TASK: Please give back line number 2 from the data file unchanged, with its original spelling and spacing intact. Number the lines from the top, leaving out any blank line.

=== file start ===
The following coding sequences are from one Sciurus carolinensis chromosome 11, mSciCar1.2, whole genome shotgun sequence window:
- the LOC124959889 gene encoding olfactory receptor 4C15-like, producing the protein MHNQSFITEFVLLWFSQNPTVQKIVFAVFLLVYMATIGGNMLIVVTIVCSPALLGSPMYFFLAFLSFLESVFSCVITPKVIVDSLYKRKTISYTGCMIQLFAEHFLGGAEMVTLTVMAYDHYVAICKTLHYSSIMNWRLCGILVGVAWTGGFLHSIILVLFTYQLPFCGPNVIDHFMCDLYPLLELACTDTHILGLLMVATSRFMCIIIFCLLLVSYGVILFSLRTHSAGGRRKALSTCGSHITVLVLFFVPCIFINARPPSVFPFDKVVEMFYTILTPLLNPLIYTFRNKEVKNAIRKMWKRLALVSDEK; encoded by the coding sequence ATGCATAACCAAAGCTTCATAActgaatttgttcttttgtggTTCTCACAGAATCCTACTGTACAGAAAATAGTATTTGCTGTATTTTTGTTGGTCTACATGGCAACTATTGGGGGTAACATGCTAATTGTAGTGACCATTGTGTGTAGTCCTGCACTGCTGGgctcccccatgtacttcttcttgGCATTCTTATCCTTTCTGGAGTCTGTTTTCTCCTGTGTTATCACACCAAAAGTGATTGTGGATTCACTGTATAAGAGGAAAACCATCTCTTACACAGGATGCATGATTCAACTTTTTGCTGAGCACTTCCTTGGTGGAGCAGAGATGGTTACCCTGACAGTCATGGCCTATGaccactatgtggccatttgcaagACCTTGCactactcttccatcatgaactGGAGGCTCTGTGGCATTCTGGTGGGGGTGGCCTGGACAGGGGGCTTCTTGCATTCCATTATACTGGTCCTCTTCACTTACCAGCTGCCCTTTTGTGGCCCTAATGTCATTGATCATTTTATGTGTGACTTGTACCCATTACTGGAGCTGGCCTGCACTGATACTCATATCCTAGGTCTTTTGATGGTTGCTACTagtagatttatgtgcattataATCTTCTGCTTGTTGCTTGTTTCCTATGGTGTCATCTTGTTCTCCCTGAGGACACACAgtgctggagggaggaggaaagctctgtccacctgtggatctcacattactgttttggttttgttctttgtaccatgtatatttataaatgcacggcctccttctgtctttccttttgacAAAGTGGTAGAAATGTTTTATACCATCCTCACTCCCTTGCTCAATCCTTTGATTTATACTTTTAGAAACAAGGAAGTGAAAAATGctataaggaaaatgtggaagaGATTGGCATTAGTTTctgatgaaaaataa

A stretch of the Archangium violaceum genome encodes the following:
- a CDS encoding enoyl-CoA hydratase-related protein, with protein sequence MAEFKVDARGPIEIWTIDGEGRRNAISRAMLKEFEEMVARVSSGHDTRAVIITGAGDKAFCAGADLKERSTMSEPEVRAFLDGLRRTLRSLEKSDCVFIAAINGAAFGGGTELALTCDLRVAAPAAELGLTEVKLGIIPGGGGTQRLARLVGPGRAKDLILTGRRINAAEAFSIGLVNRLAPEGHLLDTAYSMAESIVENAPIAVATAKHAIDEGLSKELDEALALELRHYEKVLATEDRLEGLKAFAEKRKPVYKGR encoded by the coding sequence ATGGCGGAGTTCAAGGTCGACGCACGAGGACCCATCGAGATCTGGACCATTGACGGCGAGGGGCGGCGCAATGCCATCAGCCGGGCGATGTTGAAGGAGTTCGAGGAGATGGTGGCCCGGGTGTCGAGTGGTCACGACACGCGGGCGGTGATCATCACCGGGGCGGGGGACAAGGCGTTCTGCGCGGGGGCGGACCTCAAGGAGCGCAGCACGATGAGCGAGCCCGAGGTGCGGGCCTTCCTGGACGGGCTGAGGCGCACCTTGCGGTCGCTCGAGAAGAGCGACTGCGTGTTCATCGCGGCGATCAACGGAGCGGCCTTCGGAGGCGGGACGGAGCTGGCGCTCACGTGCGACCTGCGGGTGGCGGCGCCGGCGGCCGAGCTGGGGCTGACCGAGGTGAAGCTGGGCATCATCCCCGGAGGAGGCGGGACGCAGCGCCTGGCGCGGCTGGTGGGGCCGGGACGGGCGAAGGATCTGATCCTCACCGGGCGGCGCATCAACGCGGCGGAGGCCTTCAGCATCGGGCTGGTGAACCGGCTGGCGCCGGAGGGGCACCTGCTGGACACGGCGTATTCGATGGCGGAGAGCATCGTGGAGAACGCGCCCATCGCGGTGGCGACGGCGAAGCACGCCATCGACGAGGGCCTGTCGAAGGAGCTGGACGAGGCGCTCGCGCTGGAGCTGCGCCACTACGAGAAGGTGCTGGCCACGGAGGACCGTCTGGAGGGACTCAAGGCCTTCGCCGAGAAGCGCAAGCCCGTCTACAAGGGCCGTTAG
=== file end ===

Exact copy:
- the LOC124959889 gene encoding olfactory receptor 4C15-like, producing the protein MHNQSFITEFVLLWFSQNPTVQKIVFAVFLLVYMATIGGNMLIVVTIVCSPALLGSPMYFFLAFLSFLESVFSCVITPKVIVDSLYKRKTISYTGCMIQLFAEHFLGGAEMVTLTVMAYDHYVAICKTLHYSSIMNWRLCGILVGVAWTGGFLHSIILVLFTYQLPFCGPNVIDHFMCDLYPLLELACTDTHILGLLMVATSRFMCIIIFCLLLVSYGVILFSLRTHSAGGRRKALSTCGSHITVLVLFFVPCIFINARPPSVFPFDKVVEMFYTILTPLLNPLIYTFRNKEVKNAIRKMWKRLALVSDEK; encoded by the coding sequence ATGCATAACCAAAGCTTCATAActgaatttgttcttttgtggTTCTCACAGAATCCTACTGTACAGAAAATAGTATTTGCTGTATTTTTGTTGGTCTACATGGCAACTATTGGGGGTAACATGCTAATTGTAGTGACCATTGTGTGTAGTCCTGCACTGCTGGgctcccccatgtacttcttcttgGCATTCTTATCCTTTCTGGAGTCTGTTTTCTCCTGTGTTATCACACCAAAAGTGATTGTGGATTCACTGTATAAGAGGAAAACCATCTCTTACACAGGATGCATGATTCAACTTTTTGCTGAGCACTTCCTTGGTGGAGCAGAGATGGTTACCCTGACAGTCATGGCCTATGaccactatgtggccatttgcaagACCTTGCactactcttccatcatgaactGGAGGCTCTGTGGCATTCTGGTGGGGGTGGCCTGGACAGGGGGCTTCTTGCATTCCATTATACTGGTCCTCTTCACTTACCAGCTGCCCTTTTGTGGCCCTAATGTCATTGATCATTTTATGTGTGACTTGTACCCATTACTGGAGCTGGCCTGCACTGATACTCATATCCTAGGTCTTTTGATGGTTGCTACTagtagatttatgtgcattataATCTTCTGCTTGTTGCTTGTTTCCTATGGTGTCATCTTGTTCTCCCTGAGGACACACAgtgctggagggaggaggaaagctctgtccacctgtggatctcacattactgttttggttttgttctttgtaccatgtatatttataaatgcacggcctccttctgtctttccttttgacAAAGTGGTAGAAATGTTTTATACCATCCTCACTCCCTTGCTCAATCCTTTGATTTATACTTTTAGAAACAAGGAAGTGAAAAATGctataaggaaaatgtggaagaGATTGGCATTAGTTTctgatgaaaaataa